I’ve written at length about how our country seems to be turning into a police state. Police departments around the country are apparently regarding the citizens by whom they are employed as the enemy. In the name of the “War on Terror” or the “War on Drugs”, more and more of our precious liberties are getting filched away- nibbled to death by ducks. Merely understanding and standing up for one’s Constitutional rights is increasingly viewed with suspicion by almost every police department- or at least the ones which make the news. The most innocuous of behaviors is increasingly falling afoul of some Government regulation or another, which are frequently misapplied by law-enforcement personnel to the detriment of individual liberty in this country.
For example, a photographer standing on a public sidewalk in Phoenix, Arizona, was told by a police officer that he wasnot permitted to take a picture of one the Federal building. When the photographer asked what legal authority forbade taking pictures of a public building from a public sidewalk, he was brusquely told to “Google it”. There have been numerous reports of citizens getting harassed and even arrested for the “crime” of taking pictures or video of police in the performance of their duties on public thoroughfares. A group of police in Philadelphia have taken to raiding local grocery and convenience stores for the crime of selling small ziploc bags. Worse still, these Phillie cops go out of their way to disable all security cameras in the establishments they raid.
In the course of my job, I am frequently required to undergo periodic security training. The last annual training refresher I took instructed me to beware of suspicious activities such as owning firearms and practicing marksmanship. After hearing this little security tip, I immediately went to the Security manager for my building and reported myself for meeting several of the criteria which my training indicated were possible terrorist behaviors. He was less than amused, the more so since he would have to report himself under those same guidelines.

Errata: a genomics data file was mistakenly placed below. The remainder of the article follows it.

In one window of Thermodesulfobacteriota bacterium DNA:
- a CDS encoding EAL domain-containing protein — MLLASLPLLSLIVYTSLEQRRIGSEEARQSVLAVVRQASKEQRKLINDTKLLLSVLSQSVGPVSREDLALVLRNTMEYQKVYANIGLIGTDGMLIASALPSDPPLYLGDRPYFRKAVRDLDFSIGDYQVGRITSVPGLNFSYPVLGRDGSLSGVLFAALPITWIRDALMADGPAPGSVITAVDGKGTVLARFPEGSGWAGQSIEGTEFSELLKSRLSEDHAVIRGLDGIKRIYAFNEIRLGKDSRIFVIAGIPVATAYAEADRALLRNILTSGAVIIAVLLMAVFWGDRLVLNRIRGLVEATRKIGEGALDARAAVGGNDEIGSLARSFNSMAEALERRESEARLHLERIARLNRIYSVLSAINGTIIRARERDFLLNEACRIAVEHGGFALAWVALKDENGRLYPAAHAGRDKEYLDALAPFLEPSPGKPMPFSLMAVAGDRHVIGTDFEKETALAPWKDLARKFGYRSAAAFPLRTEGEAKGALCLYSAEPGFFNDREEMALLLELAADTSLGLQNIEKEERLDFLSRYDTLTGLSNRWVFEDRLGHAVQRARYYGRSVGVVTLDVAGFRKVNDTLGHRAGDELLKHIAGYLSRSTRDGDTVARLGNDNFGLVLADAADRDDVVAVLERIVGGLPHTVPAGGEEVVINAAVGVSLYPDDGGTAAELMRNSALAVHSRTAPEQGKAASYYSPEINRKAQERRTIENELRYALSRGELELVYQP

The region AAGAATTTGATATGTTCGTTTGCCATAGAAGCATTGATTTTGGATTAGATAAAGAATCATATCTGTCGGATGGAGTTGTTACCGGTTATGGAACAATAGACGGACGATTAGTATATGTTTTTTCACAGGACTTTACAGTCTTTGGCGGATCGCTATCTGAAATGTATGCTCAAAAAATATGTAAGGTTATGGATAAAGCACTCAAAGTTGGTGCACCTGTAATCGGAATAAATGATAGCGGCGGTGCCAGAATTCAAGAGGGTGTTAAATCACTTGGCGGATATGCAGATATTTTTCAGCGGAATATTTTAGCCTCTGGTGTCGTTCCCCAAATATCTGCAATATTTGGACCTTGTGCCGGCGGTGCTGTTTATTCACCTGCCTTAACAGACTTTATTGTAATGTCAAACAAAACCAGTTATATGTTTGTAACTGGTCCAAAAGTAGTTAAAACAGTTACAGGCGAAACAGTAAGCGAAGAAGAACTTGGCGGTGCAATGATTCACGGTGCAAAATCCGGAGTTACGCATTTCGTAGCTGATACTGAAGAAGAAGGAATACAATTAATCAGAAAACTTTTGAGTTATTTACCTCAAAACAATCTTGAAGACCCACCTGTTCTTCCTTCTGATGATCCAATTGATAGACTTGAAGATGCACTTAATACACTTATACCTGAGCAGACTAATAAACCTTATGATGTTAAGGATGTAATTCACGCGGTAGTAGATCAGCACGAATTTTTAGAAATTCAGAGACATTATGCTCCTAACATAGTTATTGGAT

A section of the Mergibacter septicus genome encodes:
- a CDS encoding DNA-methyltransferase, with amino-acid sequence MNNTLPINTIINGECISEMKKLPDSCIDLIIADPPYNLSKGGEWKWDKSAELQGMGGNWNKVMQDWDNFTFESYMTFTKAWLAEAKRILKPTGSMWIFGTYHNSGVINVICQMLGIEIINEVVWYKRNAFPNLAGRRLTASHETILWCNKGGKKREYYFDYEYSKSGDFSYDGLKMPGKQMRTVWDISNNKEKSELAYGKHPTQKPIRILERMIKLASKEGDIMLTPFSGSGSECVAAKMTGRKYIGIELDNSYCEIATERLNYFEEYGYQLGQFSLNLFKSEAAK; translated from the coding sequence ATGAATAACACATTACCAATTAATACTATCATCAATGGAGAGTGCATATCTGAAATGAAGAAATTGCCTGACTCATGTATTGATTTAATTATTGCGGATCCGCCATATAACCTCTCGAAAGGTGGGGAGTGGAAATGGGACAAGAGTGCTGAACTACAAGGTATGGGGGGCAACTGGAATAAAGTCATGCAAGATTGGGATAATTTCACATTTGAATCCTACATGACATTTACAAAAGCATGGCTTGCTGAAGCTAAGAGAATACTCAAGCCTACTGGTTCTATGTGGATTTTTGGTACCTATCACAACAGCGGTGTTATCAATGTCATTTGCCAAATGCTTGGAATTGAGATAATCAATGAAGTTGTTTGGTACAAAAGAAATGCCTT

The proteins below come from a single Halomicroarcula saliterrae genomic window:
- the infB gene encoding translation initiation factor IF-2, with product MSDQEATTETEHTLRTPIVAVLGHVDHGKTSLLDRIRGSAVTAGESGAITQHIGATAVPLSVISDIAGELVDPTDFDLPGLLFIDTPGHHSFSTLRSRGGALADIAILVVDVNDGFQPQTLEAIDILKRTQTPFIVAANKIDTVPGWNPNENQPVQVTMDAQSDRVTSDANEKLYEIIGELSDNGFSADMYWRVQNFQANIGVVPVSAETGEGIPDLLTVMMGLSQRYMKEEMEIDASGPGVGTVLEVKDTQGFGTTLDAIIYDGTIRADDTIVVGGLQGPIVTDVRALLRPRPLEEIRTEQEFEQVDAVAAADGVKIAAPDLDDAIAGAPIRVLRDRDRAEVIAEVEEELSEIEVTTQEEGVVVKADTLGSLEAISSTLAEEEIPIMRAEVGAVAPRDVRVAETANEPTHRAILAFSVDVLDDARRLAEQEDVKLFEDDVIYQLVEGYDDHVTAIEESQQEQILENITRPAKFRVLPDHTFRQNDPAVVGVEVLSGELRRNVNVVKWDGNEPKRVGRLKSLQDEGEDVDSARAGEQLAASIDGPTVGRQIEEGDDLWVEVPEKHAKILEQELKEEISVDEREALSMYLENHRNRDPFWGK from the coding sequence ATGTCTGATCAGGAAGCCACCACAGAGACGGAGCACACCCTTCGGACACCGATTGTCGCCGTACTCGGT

In yet another case, a self-described libertarian was at an airport to catch a flight when the Transportation Security Authority agents became suspicious of the cash he was carrying. When they asked him how much he was carrying, why he was carrying it, and what he did for a living, he replied by asking if he was legally required to answer those questions. This was deemed suspicious behavior, and the police and FBI were called. The FBI disgustedly told the TSA to let the man board his plane. In defense of the TSA, my few experiences with them have been uniformly professional and courteous.
When police perform traffic stops, they often ask if they can search the vehicle. If they are not granted permission to search, their frequent reply is the statement, “If you haven’t done anything wrong, you shouldn’t object to a search.” I have no problem with the police saying this in an attempt to induce cooperation, but I do have a serious problem when refusing to permit a warrantless search becomes probable cause for issuance of a search warrant.
Since when did refusal to permit a search become probable cause? I’m pretty sure the 4th and 5th Amendments to the Constitution are reasonably clear on this subject, but I’ll let you be the judge:
The right of the people to be secure in their persons, houses, papers, and effects, against unreasonable searches and seizures, shall not be violated, and no warrants shall issue, but upon probable cause, supported by oath or affirmation, and particularly describing the place to be searched, and the persons or things to be seized.
No person shall be held to answer for a capital, or otherwise infamous crime, unless on a presentment or indictment of a grand jury, except in cases arising in the land or naval forces, or in the militia, when in actual service in time of war or public danger; nor shall any person be subject for the same offense to be twice put in jeopardy of life or limb; nor shall be compelled in any criminal case to be a witness against himself, nor be deprived of life, liberty, or property, without due process of law; nor shall private property be taken for public use, without just compensation.
The supreme law of the land is the Constitution of the United States. Why, then, are we (the People) permitting our public servants to trample the liberties enshrined and guaranteed therein?
We (the People) have been sold a bill of goods by our elected officials. We are being told that these infringements upon our liberties are necessary to keep us safe from drugs, child molesters, terrorists, commies, albigensians, heretics, martians, or fill-in-your-boogieman-of-choice. And we (the People) have swallowed this line of bullshit with nary a twinge of remorse.